Researchers at the Institut Curie have recently shown that cancer cells use a membrane protein that has been known for several decades to internalise iron. Published (August 3rd, 2020), this work shows that the absorbed iron allows cancer cells to acquire metastatic properties.
Biologists knew CD44 well, but didn’t know the major biological function that it fulfils. CD44 is a glycoprotein found on the surface of many cells, in various organs, that is also involved in several biological processes: immune response, inflammation and cancer, among others. For the first time, a research team has shown that it participated in these phenomena by allowing iron to enter cells through endocytosis.
Scientists at the Laboratoire Chimie et Biologie du Cancer (CNRS/INSERM/Institut Curie) and their colleagues 1 reached this conclusion by studying CD44’s activity in cancer cells, and the resulting changes to metabolism and genetic expression.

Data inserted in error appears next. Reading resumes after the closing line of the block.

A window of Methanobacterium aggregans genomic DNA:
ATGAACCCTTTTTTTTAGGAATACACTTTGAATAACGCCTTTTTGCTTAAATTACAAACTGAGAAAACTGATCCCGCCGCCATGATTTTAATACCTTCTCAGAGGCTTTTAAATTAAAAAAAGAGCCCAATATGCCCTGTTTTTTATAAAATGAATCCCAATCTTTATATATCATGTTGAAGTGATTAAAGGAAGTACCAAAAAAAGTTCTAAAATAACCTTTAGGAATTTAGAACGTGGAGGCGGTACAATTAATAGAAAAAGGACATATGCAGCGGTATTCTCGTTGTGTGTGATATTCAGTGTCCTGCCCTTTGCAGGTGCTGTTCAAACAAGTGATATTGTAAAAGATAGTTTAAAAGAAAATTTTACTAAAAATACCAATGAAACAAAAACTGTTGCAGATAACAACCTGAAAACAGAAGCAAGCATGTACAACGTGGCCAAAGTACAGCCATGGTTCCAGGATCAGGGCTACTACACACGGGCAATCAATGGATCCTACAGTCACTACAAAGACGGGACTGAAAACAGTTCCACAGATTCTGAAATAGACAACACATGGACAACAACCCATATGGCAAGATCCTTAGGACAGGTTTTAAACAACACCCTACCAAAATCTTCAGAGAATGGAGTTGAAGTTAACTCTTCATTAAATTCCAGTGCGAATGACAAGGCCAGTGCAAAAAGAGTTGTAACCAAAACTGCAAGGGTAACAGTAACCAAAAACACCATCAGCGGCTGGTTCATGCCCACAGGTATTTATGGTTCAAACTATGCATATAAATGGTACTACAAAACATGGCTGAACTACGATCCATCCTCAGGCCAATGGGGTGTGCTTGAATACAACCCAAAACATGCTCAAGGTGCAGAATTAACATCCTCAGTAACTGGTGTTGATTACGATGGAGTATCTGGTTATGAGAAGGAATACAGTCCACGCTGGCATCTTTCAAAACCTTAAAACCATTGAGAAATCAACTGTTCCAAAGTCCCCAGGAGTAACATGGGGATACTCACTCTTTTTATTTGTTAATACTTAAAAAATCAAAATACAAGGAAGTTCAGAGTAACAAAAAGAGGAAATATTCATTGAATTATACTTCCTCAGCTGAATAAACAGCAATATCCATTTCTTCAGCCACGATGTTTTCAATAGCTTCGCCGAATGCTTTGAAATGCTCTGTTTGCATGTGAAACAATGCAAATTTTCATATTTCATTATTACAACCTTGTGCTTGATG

Their results show that CD44 can internalise iron bound to hyaluronic acid. For cancer cells, the iron then fulfils two roles: it supplies the mitochondria so that it can produce metabolites necessary for the cell to pass into a metastatic state and epigenetically "unlocks" certain genes that are also necessary to the metastatic process. In that state, CD44 even becomes the main pathway for iron to enter cells.
These observations explain why CD44 was already known for its association with the appearance of metastases and relapses. But they are also surprising because until now biologists thought that a different mechanism was involved in iron endocytosis, involving transferrin and its TfR1 receptor. The research team now hopes to develop molecules capable of blocking cellular iron traffic to eliminate cells with high metastatic potential.
This research received financial support from ERC Consolidator and labelling from the Ligue Contre le Cancer and Fondation Charles Defforey - Institut de France.